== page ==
For Miguel Alves, it doesn’t feel like it was a year ago that a fire gutted his London home and reduced much of it to ashes — it feels a lot longer than that.
Time has passed at a painfully slow pace for the 50-year-old chauffeur, who moved to London from Portugal. And he isn’t looking forward to Thursday, the one-year anniversary of the Grenfell Tower fire, which killed 72 people and left a community homeless and heartbroken.
“That year it was so emotional all year round, but now is the worst time, because we have to remember everything,” Alves told CNN in a temporary flat, where he lives with his wife, son and daughter.
“In one year, there’s been such a lot of things to deal with. It looks like two or three years.”
Time is supposed to heal wounds, but for many Grenfell survivors and victims’ relatives, the anniversary is a reminder of just how little has been put right over the past year.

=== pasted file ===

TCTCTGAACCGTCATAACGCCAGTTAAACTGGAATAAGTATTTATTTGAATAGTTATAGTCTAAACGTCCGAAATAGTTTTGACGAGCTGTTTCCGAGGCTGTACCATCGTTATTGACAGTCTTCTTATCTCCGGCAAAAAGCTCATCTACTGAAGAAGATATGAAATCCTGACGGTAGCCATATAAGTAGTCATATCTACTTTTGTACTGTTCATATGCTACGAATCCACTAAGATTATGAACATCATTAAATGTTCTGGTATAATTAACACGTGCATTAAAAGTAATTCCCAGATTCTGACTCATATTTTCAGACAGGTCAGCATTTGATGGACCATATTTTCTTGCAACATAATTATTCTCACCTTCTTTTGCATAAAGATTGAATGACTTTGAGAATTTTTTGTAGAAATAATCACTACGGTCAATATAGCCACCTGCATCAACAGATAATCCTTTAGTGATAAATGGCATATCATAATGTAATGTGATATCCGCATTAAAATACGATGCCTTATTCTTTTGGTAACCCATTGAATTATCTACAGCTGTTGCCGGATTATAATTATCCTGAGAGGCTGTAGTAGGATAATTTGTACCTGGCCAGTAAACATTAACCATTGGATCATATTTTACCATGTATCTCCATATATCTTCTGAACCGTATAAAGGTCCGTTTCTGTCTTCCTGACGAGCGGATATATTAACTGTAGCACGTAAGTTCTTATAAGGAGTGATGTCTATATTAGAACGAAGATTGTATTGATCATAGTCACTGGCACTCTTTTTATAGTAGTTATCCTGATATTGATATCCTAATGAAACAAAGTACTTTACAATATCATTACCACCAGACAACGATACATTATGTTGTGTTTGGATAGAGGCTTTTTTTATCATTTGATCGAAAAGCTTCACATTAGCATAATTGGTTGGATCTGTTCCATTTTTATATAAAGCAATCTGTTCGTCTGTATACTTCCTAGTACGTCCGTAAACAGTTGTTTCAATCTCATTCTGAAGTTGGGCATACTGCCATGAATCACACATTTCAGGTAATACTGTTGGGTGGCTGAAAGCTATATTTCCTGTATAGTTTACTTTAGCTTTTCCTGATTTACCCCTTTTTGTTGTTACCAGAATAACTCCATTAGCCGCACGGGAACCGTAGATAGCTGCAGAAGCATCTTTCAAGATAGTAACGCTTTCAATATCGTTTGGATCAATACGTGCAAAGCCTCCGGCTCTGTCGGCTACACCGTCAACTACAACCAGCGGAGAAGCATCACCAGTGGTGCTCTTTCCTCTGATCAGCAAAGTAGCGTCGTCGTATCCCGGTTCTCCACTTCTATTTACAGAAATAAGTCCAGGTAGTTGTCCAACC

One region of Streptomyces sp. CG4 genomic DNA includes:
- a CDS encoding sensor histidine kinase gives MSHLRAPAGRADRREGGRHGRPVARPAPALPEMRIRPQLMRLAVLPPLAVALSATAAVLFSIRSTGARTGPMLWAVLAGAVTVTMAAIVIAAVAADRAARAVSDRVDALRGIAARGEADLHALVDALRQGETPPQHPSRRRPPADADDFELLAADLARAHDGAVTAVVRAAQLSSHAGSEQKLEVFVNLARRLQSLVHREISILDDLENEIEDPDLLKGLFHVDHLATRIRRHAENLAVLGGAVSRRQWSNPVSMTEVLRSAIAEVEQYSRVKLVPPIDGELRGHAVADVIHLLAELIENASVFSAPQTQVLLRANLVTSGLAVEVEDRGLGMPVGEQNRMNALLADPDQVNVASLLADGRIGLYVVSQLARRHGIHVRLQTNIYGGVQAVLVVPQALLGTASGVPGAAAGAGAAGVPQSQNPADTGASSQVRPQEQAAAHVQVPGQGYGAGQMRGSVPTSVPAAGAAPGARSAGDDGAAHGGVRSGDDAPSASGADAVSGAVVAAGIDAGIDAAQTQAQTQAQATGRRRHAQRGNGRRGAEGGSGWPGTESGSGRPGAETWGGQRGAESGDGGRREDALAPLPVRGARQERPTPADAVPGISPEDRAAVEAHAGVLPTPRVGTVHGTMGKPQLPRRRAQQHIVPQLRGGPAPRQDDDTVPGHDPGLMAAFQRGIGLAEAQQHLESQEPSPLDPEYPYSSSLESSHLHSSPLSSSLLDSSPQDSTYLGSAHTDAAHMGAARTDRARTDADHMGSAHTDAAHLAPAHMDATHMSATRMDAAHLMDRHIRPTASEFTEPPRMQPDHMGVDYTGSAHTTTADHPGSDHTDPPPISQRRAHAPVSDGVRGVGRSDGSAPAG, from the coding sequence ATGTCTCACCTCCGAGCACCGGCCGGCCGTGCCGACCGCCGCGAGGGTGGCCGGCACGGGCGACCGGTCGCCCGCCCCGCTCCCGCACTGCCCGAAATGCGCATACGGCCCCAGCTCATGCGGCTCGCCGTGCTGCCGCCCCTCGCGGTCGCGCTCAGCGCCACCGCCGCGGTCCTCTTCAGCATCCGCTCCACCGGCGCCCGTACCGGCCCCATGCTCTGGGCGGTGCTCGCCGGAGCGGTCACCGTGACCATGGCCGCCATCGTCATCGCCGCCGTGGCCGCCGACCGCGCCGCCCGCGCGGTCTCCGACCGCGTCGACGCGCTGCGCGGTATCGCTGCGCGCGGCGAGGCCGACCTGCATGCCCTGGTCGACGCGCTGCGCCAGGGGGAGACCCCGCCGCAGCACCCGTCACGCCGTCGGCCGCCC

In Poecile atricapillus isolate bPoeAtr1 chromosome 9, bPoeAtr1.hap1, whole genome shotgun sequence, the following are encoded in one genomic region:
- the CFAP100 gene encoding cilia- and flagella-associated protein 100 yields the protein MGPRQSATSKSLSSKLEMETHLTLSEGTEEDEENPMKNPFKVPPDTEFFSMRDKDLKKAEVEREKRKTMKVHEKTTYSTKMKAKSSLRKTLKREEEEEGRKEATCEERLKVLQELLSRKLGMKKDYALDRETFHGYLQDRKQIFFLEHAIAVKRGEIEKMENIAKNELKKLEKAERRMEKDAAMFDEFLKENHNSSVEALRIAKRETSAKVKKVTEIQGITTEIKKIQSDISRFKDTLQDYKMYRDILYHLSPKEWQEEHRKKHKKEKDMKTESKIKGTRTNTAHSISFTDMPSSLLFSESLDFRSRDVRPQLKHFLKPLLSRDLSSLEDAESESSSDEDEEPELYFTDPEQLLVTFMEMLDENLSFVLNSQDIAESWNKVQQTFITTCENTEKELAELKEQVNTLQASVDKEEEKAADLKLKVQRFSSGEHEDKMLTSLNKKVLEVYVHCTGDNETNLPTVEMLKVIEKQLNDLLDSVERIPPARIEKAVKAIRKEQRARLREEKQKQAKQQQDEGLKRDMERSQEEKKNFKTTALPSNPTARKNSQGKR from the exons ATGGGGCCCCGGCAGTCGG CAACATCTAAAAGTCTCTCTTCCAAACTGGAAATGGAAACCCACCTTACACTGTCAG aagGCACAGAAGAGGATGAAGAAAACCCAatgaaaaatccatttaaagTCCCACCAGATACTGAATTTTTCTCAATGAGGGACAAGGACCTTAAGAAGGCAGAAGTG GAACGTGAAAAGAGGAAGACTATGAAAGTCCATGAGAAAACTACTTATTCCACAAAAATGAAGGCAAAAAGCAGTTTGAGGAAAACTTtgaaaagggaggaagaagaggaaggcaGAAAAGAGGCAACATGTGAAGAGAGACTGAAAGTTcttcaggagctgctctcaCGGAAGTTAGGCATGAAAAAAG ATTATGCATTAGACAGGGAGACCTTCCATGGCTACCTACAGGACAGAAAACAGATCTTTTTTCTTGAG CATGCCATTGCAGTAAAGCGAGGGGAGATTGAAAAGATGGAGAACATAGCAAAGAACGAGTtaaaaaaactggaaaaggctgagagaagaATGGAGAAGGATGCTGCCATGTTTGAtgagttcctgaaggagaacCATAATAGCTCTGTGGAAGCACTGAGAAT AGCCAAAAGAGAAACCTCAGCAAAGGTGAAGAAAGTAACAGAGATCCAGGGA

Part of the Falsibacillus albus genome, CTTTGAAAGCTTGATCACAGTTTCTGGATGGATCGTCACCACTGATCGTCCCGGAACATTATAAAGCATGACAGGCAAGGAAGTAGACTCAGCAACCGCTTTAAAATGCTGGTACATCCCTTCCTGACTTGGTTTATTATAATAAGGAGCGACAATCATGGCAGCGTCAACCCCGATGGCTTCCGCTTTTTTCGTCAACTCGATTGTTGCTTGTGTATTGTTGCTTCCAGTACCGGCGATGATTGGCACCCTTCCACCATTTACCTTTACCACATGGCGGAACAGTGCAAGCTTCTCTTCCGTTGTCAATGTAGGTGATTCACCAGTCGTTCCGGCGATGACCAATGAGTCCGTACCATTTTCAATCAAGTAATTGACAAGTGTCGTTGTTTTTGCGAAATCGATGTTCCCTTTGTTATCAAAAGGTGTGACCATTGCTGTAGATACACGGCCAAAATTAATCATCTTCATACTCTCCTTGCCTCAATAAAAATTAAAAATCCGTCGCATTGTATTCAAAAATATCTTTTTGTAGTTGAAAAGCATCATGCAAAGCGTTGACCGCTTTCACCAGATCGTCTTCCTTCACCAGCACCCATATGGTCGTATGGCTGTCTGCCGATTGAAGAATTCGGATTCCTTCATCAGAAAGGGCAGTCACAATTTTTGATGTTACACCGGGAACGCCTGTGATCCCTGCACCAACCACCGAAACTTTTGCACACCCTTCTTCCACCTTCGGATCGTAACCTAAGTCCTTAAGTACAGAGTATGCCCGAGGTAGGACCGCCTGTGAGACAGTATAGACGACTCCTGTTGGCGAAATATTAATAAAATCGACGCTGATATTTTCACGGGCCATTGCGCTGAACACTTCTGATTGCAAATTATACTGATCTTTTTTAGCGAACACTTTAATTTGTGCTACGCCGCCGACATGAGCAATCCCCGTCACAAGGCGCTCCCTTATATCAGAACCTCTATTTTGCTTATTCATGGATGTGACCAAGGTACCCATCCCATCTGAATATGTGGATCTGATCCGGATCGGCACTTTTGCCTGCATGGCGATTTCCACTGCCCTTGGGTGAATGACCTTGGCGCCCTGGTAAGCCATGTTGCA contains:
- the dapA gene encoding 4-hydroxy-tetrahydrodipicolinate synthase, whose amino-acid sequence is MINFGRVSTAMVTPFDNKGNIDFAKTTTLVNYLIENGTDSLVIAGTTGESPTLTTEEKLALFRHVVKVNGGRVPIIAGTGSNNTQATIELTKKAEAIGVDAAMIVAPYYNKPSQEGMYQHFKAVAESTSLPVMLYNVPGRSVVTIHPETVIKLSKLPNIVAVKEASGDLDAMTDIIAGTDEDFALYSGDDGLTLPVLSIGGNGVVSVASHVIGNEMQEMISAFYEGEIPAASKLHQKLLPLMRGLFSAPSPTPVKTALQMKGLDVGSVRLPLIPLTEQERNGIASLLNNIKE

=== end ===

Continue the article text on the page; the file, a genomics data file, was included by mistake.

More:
Alves knows he is one of the luckier ones. He and his wife were returning home from dinner in the early hours of June 14 last year, and as they pushed number 13 in the elevator to get to their apartment, someone else ran in as the doors were closing and pushed the button for the fourth floor.
It was there, low down in the 24-story building, that the fire had broken out, and it was during that quick stop that Alves and his wife saw and smelled the early signs of the blaze.
Alves raced upstairs to get his daughter out of bed, and knocked on his neighbors’ doors to warn them.